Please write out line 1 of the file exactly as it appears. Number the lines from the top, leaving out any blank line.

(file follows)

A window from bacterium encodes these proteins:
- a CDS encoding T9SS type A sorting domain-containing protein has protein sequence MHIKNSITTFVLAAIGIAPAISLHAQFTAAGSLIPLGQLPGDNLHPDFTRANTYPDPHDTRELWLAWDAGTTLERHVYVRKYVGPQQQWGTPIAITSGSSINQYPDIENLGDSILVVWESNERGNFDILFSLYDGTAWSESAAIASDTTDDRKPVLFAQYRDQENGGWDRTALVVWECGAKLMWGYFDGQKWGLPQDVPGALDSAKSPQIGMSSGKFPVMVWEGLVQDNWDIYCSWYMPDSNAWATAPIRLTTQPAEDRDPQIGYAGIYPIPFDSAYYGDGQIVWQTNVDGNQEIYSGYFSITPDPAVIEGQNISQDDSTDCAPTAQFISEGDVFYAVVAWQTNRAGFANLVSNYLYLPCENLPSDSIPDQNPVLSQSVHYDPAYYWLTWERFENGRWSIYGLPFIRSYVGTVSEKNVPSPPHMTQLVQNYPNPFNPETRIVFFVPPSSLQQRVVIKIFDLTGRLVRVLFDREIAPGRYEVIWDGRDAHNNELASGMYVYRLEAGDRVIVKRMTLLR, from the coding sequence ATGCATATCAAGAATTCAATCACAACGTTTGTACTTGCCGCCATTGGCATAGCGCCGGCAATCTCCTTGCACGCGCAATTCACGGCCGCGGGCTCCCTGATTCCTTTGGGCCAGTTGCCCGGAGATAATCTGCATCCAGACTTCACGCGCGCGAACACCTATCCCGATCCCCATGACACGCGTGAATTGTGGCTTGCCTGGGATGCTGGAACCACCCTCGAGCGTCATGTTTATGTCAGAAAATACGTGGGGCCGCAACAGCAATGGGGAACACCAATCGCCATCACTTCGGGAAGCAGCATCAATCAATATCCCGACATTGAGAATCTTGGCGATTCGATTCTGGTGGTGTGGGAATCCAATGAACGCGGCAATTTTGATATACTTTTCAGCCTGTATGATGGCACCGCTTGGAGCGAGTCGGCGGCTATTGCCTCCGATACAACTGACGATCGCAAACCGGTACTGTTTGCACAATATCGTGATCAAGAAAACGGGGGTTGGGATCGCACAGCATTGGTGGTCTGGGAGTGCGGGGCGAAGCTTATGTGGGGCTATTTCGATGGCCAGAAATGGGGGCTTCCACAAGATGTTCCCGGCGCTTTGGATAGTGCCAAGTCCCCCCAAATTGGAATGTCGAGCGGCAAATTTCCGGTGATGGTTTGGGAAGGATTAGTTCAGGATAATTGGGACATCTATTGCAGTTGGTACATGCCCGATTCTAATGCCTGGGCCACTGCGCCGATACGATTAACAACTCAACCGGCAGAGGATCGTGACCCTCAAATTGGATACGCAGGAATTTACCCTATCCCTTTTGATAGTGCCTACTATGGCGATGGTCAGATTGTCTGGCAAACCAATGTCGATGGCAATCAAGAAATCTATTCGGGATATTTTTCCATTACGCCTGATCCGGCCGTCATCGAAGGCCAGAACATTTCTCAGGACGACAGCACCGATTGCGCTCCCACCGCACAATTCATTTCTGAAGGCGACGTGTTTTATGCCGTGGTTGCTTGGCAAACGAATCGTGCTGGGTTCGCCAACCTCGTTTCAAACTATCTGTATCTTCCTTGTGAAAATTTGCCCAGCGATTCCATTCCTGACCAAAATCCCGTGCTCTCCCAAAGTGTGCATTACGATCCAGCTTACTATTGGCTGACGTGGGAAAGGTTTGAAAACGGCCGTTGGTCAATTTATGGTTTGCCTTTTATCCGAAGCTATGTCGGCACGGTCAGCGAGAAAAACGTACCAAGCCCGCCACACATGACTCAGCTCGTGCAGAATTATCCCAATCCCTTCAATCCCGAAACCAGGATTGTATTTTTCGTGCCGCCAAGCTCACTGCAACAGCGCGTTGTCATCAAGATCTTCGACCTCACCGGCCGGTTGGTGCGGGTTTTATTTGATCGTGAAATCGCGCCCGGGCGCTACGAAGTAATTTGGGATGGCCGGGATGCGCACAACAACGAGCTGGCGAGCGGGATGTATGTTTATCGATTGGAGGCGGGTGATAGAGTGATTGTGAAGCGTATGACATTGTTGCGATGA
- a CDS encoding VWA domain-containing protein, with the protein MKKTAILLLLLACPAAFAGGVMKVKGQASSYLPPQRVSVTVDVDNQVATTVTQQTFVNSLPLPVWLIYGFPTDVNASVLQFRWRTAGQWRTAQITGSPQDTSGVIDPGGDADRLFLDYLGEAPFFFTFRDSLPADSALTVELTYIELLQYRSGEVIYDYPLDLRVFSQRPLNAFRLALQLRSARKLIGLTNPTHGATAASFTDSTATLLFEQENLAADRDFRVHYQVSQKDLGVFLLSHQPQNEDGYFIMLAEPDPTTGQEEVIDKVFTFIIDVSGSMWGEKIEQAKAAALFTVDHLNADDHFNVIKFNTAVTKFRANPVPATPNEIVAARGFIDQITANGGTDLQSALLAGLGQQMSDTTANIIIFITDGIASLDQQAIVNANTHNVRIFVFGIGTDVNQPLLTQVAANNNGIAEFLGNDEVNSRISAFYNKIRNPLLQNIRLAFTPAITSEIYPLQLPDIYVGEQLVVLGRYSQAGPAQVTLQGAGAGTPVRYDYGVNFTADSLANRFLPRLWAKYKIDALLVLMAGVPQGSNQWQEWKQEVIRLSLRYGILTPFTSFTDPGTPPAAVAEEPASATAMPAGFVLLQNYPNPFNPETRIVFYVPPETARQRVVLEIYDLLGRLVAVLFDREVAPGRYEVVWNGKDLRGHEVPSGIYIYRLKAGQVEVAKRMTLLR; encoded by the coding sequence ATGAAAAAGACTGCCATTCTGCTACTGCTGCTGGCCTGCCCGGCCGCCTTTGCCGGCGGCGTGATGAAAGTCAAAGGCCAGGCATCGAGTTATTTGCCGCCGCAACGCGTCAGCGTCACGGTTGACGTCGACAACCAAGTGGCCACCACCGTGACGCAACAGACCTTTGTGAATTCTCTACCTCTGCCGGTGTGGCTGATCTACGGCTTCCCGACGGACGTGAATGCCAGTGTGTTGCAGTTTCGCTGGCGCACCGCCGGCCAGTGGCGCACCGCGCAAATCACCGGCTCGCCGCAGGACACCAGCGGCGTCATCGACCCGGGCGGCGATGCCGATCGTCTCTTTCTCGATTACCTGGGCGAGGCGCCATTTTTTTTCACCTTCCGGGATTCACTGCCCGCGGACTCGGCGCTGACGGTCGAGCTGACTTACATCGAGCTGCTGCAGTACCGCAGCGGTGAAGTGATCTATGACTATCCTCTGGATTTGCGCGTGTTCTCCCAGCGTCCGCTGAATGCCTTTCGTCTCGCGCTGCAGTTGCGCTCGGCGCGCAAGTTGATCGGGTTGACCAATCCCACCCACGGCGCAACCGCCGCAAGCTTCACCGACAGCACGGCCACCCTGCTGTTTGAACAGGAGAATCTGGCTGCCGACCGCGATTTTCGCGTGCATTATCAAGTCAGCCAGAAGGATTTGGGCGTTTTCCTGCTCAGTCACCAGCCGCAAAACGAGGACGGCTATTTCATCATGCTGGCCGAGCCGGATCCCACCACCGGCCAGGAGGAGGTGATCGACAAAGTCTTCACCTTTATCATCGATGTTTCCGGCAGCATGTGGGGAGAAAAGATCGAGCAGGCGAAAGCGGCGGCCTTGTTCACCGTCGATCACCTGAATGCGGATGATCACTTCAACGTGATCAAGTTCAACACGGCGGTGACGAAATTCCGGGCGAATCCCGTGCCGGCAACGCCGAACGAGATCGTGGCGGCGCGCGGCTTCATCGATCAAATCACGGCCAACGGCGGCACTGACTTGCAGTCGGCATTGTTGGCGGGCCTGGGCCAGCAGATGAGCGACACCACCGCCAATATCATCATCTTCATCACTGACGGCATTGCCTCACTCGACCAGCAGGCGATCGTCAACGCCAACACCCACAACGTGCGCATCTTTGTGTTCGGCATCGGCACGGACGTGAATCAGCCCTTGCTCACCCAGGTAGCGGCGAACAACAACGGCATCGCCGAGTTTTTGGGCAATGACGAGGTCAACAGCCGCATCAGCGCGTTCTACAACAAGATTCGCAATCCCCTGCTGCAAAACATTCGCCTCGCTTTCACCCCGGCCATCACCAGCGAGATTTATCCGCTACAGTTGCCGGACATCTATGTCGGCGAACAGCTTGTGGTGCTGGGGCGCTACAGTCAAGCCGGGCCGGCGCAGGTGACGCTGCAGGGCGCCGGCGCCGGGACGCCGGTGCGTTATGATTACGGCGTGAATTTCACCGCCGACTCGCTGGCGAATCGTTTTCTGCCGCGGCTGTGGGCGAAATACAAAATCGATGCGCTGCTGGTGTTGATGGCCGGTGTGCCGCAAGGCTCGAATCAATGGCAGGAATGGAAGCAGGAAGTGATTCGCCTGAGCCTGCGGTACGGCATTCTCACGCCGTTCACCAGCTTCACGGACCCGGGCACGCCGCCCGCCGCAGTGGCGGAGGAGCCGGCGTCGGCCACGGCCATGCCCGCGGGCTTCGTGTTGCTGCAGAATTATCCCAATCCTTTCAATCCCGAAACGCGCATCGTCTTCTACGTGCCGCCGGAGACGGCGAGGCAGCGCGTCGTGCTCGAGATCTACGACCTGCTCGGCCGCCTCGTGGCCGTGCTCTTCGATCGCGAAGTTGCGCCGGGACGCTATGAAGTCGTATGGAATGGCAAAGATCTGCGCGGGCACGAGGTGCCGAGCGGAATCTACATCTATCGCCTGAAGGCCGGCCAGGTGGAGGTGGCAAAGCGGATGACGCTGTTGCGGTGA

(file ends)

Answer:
A window from bacterium encodes these proteins: